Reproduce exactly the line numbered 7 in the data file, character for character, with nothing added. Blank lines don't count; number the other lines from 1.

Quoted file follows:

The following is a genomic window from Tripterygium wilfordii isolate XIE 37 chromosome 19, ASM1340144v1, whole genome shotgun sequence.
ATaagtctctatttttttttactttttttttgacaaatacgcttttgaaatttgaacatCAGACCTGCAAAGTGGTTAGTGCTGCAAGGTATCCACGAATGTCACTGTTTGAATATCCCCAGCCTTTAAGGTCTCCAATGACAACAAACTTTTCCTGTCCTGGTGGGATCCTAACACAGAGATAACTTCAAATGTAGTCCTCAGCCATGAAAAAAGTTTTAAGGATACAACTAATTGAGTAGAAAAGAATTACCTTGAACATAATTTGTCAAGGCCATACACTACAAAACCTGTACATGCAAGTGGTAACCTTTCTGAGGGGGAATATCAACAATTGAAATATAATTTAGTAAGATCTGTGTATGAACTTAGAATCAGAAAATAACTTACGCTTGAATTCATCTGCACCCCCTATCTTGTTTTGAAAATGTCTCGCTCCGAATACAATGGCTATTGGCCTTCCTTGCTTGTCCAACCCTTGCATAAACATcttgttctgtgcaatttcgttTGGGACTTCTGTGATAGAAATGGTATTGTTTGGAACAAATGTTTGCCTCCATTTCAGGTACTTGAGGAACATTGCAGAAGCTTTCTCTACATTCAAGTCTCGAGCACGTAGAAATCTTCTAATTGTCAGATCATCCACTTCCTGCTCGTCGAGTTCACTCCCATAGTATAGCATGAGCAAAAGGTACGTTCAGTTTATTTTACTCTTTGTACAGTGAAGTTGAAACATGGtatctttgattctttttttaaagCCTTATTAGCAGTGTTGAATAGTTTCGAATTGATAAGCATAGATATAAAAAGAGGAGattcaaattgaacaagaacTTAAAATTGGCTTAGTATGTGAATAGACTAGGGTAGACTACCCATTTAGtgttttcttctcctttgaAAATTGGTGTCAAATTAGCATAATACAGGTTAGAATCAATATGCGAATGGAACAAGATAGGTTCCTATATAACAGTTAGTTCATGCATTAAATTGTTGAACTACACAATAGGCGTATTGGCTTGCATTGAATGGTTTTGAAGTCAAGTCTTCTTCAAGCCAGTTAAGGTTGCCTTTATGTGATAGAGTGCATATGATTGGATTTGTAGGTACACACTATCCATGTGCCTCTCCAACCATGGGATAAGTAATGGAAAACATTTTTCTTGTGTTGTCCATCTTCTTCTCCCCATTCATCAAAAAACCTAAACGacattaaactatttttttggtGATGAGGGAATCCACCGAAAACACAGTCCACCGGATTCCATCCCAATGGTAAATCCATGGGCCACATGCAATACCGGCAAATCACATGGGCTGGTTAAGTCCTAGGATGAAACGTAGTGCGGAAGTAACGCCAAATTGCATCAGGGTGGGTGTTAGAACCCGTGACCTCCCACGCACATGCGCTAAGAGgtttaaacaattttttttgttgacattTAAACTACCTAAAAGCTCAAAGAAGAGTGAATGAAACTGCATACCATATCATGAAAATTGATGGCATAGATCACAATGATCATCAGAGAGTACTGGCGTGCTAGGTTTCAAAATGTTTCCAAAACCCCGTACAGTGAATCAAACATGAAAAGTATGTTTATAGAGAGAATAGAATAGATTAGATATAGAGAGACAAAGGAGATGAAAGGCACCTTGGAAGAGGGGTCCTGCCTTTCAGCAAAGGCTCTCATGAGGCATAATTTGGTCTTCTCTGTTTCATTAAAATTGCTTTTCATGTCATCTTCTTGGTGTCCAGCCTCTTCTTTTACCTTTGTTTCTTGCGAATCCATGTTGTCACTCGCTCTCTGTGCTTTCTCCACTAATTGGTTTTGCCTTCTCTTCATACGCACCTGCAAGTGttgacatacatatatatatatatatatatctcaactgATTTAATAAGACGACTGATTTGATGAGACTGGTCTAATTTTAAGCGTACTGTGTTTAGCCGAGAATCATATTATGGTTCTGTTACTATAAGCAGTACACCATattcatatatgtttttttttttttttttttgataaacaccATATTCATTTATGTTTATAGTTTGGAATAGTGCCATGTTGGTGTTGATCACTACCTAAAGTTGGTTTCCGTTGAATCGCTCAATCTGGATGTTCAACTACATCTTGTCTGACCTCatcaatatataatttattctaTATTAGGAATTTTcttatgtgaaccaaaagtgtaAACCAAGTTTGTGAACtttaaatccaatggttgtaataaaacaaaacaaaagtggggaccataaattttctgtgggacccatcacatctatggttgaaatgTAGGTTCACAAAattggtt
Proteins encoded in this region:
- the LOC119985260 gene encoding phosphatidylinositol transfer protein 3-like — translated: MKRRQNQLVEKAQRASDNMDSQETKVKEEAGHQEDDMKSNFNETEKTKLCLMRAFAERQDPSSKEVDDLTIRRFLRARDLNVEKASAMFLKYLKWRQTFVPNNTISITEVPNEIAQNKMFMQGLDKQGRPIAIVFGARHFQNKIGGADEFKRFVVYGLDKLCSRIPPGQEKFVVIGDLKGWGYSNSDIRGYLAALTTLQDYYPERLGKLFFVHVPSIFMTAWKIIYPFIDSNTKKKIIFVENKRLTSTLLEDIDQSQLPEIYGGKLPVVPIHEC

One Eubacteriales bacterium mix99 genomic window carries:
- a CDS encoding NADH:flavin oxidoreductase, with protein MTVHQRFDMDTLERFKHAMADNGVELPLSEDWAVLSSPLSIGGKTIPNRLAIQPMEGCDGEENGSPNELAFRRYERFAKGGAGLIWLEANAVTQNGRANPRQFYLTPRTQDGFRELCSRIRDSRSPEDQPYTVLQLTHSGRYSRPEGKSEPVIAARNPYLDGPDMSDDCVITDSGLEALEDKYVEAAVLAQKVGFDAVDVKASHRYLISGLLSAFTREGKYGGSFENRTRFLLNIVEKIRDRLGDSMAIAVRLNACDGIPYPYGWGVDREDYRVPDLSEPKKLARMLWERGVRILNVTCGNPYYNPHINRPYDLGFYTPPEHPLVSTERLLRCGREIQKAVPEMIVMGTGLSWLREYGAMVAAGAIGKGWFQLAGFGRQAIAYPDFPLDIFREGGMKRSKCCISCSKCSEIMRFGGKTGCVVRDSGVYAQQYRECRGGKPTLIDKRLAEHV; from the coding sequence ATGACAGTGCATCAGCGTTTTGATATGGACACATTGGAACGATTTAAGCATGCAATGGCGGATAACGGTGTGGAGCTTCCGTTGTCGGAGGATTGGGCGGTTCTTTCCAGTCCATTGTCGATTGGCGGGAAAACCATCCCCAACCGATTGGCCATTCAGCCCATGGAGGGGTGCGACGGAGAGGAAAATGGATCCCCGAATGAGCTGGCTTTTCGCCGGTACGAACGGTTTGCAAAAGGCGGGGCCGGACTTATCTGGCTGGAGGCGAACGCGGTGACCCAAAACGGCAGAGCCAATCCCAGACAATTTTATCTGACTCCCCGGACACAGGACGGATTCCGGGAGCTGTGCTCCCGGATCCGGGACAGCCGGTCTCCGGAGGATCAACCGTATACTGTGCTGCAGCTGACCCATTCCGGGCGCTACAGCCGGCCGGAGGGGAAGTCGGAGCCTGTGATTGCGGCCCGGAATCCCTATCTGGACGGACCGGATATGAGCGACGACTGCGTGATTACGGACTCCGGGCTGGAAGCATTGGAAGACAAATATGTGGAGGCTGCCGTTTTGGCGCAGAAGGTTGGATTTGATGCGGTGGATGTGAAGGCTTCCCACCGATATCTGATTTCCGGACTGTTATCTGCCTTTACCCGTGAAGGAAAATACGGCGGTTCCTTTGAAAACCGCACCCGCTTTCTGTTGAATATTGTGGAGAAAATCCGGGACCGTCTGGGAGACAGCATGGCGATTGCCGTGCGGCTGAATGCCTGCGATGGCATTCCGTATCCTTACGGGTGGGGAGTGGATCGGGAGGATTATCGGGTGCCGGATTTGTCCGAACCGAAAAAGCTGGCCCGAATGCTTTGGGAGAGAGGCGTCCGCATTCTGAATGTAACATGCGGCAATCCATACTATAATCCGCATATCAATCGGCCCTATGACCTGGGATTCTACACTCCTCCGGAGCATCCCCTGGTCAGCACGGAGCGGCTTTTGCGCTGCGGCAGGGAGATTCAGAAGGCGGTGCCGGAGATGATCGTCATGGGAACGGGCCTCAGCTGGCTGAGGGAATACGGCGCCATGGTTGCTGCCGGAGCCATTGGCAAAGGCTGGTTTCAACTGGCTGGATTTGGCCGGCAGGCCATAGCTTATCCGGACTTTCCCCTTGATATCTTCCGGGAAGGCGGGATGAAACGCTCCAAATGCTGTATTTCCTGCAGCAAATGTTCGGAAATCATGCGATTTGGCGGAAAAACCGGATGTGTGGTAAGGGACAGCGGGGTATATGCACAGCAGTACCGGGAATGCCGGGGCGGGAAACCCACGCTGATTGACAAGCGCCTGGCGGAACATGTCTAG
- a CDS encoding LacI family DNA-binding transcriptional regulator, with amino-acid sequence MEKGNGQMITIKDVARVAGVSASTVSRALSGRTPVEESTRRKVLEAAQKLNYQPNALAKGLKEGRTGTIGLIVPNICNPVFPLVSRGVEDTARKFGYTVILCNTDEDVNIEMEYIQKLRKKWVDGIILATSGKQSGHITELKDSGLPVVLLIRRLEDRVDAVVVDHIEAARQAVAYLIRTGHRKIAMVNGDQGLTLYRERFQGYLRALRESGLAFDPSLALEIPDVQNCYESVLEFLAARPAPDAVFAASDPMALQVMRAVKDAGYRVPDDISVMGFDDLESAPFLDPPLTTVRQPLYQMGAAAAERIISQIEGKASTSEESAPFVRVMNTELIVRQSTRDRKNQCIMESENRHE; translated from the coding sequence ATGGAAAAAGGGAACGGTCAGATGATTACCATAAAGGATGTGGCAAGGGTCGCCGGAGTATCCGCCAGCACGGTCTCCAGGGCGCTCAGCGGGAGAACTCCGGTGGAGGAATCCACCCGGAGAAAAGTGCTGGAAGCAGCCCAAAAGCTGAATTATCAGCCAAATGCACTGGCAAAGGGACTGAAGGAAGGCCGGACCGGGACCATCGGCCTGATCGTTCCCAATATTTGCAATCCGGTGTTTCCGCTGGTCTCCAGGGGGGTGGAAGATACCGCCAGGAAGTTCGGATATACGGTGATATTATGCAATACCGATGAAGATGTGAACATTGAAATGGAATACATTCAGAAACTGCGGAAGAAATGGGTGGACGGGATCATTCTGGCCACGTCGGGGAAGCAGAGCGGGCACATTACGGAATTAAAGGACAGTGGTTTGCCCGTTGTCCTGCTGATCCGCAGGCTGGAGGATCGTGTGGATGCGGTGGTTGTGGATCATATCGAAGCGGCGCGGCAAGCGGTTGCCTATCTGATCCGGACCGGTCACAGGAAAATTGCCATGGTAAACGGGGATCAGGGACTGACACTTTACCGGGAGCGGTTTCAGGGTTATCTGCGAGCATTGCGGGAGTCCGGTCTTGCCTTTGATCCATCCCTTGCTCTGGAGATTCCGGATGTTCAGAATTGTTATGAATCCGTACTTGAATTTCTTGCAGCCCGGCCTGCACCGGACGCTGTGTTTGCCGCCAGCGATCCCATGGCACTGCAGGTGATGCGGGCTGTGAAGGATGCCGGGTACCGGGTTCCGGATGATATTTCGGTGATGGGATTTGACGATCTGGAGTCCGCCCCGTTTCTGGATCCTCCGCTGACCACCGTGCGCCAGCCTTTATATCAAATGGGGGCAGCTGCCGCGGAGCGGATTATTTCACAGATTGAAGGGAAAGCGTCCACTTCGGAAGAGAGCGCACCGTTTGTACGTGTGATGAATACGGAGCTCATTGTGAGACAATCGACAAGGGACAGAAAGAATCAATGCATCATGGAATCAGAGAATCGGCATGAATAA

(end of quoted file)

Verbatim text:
- a CDS encoding LacI family DNA-binding transcriptional regulator, with amino-acid sequence MEKGNGQMITIKDVARVAGVSASTVSRALSGRTPVEESTRRKVLEAAQKLNYQPNALAKGLKEGRTGTIGLIVPNICNPVFPLVSRGVEDTARKFGYTVILCNTDEDVNIEMEYIQKLRKKWVDGIILATSGKQSGHITELKDSGLPVVLLIRRLEDRVDAVVVDHIEAARQAVAYLIRTGHRKIAMVNGDQGLTLYRERFQGYLRALRESGLAFDPSLALEIPDVQNCYESVLEFLAARPAPDAVFAASDPMALQVMRAVKDAGYRVPDDISVMGFDDLESAPFLDPPLTTVRQPLYQMGAAAAERIISQIEGKASTSEESAPFVRVMNTELIVRQSTRDRKNQCIMESENRHE; translated from the coding sequence ATGGAAAAAGGGAACGGTCAGATGATTACCATAAAGGATGTGGCAAGGGTCGCCGGAGTATCCGCCAGCACGGTCTCCAGGGCGCTCAGCGGGAGAACTCCGGTGGAGGAATCCACCCGGAGAAAAGTGCTGGAAGCAGCCCAAAAGCTGAATTATCAGCCAAATGCACTGGCAAAGGGACTGAAGGAAGGCCGGACCGGGACCATCGGCCTGATCGTTCCCAATATTTGCAATCCGGTGTTTCCGCTGGTCTCCAGGGGGGTGGAAGATACCGCCAGGAAGTTCGGATATACGGTGATATTATGCAATACCGATGAAGATGTGAACATTGAAATGGAATACATTCAGAAACTGCGGAAGAAATGGGTGGACGGGATCATTCTGGCCACGTCGGGGAAGCAGAGCGGGCACATTACGGAATTAAAGGACAGTGGTTTGCCCGTTGTCCTGCTGATCCGCAGGCTGGAGGATCGTGTGGATGCGGTGGTTGTGGATCATATCGAAGCGGCGCGGCAAGCGGTTGCCTATCTGATCCGGACCGGTCACAGGAAAATTGCCATGGTAAACGGGGATCAGGGACTGACACTTTACCGGGAGCGGTTTCAGGGTTATCTGCGAGCATTGCGGGAGTCCGGTCTTGCCTTTGATCCATCCCTTGCTCTGGAGATTCCGGATGTTCAGAATTGTTATGAATCCGTACTTGAATTTCTTGCAGCCCGGCCTGCACCGGACGCTGTGTTTGCCGCCAGCGATCCCATGGCACTGCAGGTGATGCGGGCTGTGAAGGATGCCGGGTACCGGGTTCCGGATGATATTTCGGTGATGGGATTTGACGATCTGGAGTCCGCCCCGTTTCTGGATCCTCCGCTGACCACCGTGCGCCAGCCTTTATATCAAATGGGGGCAGCTGCCGCGGAGCGGATTATTTCACAGATTGAAGGGAAAGCGTCCACTTCGGAAGAGAGCGCACCGTTTGTACGTGTGATGAATACGGAGCTCATTGTGAGACAATCGACAAGGGACAGAAAGAATCAATGCATCATGGAATCAGAGAATCGGCATGAATAA